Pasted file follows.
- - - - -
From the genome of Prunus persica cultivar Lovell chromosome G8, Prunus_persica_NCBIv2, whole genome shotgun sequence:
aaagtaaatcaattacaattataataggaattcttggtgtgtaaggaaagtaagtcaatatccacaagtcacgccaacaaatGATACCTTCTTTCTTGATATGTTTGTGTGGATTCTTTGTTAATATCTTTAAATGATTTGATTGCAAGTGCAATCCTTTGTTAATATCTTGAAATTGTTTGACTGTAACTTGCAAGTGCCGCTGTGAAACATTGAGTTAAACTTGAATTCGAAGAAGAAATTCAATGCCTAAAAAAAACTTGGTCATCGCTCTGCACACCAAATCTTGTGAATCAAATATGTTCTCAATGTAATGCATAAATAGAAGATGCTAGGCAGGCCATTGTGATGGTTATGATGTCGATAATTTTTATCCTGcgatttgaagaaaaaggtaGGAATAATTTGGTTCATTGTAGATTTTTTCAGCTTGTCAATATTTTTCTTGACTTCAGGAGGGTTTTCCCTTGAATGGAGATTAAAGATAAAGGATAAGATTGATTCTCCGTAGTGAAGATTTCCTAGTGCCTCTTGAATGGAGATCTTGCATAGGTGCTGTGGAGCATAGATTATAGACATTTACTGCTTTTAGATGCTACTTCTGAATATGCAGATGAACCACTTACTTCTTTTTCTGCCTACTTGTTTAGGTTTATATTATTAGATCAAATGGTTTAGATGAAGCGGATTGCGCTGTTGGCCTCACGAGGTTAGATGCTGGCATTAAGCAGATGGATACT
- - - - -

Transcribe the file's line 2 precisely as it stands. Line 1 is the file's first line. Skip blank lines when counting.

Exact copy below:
aaagtaaatcaattacaattataataggaattcttggtgtgtaaggaaagtaagtcaatatccacaagtcacgccaacaaatGATACCTTCTTTCTTGATATGTTTGTGTGGATTCTTTGTTAATATCTTTAAATGATTTGATTGCAAGTGCAATCCTTTGTTAATATCTTGAAATTGTTTGACTGTAACTTGCAAGTGCCGCTGTGAAACATTGAGTTAAACTTGAATTCGAAGAAGAAATTCAATGCCTAAAAAAAACTTGGTCATCGCTCTGCACACCAAATCTTGTGAATCAAATATGTTCTCAATGTAATGCATAAATAGAAGATGCTAGGCAGGCCATTGTGATGGTTATGATGTCGATAATTTTTATCCTGcgatttgaagaaaaaggtaGGAATAATTTGGTTCATTGTAGATTTTTTCAGCTTGTCAATATTTTTCTTGACTTCAGGAGGGTTTTCCCTTGAATGGAGATTAAAGATAAAGGATAAGATTGATTCTCCGTAGTGAAGATTTCCTAGTGCCTCTTGAATGGAGATCTTGCATAGGTGCTGTGGAGCATAGATTATAGACATTTACTGCTTTTAGATGCTACTTCTGAATATGCAGATGAACCACTTACTTCTTTTTCTGCCTACTTGTTTAGGTTTATATTATTAGATCAAATGGTTTAGATGAAGCGGATTGCGCTGTTGGCCTCACGAGGTTAGATGCTGGCATTAAGCAGATGGATACT